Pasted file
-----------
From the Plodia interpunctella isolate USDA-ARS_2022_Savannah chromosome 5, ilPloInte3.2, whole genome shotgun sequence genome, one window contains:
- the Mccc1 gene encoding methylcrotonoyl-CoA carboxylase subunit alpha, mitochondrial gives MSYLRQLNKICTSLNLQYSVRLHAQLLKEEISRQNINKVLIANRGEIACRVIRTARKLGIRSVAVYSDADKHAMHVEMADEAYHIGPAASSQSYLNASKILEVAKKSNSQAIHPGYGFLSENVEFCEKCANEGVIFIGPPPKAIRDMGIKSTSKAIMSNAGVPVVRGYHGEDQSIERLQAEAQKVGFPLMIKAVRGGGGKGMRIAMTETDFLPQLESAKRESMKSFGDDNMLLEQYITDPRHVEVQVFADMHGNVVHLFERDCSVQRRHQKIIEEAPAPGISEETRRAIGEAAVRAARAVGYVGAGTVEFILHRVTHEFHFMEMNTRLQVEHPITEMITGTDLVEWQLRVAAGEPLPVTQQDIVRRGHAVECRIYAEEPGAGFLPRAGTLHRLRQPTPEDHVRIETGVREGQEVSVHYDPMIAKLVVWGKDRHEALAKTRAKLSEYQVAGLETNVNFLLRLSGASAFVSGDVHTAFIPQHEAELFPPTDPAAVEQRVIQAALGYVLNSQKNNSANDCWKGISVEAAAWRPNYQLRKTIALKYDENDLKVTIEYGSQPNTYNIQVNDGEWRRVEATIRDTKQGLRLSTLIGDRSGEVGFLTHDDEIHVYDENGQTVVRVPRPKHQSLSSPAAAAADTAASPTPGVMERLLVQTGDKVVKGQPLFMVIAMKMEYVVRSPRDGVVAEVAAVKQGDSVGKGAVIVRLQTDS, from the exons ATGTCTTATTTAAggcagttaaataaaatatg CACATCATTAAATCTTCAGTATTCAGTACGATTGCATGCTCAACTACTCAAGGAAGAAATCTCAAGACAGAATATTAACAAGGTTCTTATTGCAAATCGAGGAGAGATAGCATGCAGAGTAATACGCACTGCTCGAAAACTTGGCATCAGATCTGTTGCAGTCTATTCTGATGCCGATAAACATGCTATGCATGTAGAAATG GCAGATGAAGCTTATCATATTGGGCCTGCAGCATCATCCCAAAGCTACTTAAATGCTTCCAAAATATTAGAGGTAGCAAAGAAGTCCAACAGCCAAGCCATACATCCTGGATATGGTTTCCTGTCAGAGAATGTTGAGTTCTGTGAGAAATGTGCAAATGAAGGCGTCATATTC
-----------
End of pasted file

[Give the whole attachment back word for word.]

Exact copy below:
From the Plodia interpunctella isolate USDA-ARS_2022_Savannah chromosome 5, ilPloInte3.2, whole genome shotgun sequence genome, one window contains:
- the Mccc1 gene encoding methylcrotonoyl-CoA carboxylase subunit alpha, mitochondrial gives MSYLRQLNKICTSLNLQYSVRLHAQLLKEEISRQNINKVLIANRGEIACRVIRTARKLGIRSVAVYSDADKHAMHVEMADEAYHIGPAASSQSYLNASKILEVAKKSNSQAIHPGYGFLSENVEFCEKCANEGVIFIGPPPKAIRDMGIKSTSKAIMSNAGVPVVRGYHGEDQSIERLQAEAQKVGFPLMIKAVRGGGGKGMRIAMTETDFLPQLESAKRESMKSFGDDNMLLEQYITDPRHVEVQVFADMHGNVVHLFERDCSVQRRHQKIIEEAPAPGISEETRRAIGEAAVRAARAVGYVGAGTVEFILHRVTHEFHFMEMNTRLQVEHPITEMITGTDLVEWQLRVAAGEPLPVTQQDIVRRGHAVECRIYAEEPGAGFLPRAGTLHRLRQPTPEDHVRIETGVREGQEVSVHYDPMIAKLVVWGKDRHEALAKTRAKLSEYQVAGLETNVNFLLRLSGASAFVSGDVHTAFIPQHEAELFPPTDPAAVEQRVIQAALGYVLNSQKNNSANDCWKGISVEAAAWRPNYQLRKTIALKYDENDLKVTIEYGSQPNTYNIQVNDGEWRRVEATIRDTKQGLRLSTLIGDRSGEVGFLTHDDEIHVYDENGQTVVRVPRPKHQSLSSPAAAAADTAASPTPGVMERLLVQTGDKVVKGQPLFMVIAMKMEYVVRSPRDGVVAEVAAVKQGDSVGKGAVIVRLQTDS, from the exons ATGTCTTATTTAAggcagttaaataaaatatg CACATCATTAAATCTTCAGTATTCAGTACGATTGCATGCTCAACTACTCAAGGAAGAAATCTCAAGACAGAATATTAACAAGGTTCTTATTGCAAATCGAGGAGAGATAGCATGCAGAGTAATACGCACTGCTCGAAAACTTGGCATCAGATCTGTTGCAGTCTATTCTGATGCCGATAAACATGCTATGCATGTAGAAATG GCAGATGAAGCTTATCATATTGGGCCTGCAGCATCATCCCAAAGCTACTTAAATGCTTCCAAAATATTAGAGGTAGCAAAGAAGTCCAACAGCCAAGCCATACATCCTGGATATGGTTTCCTGTCAGAGAATGTTGAGTTCTGTGAGAAATGTGCAAATGAAGGCGTCATATTC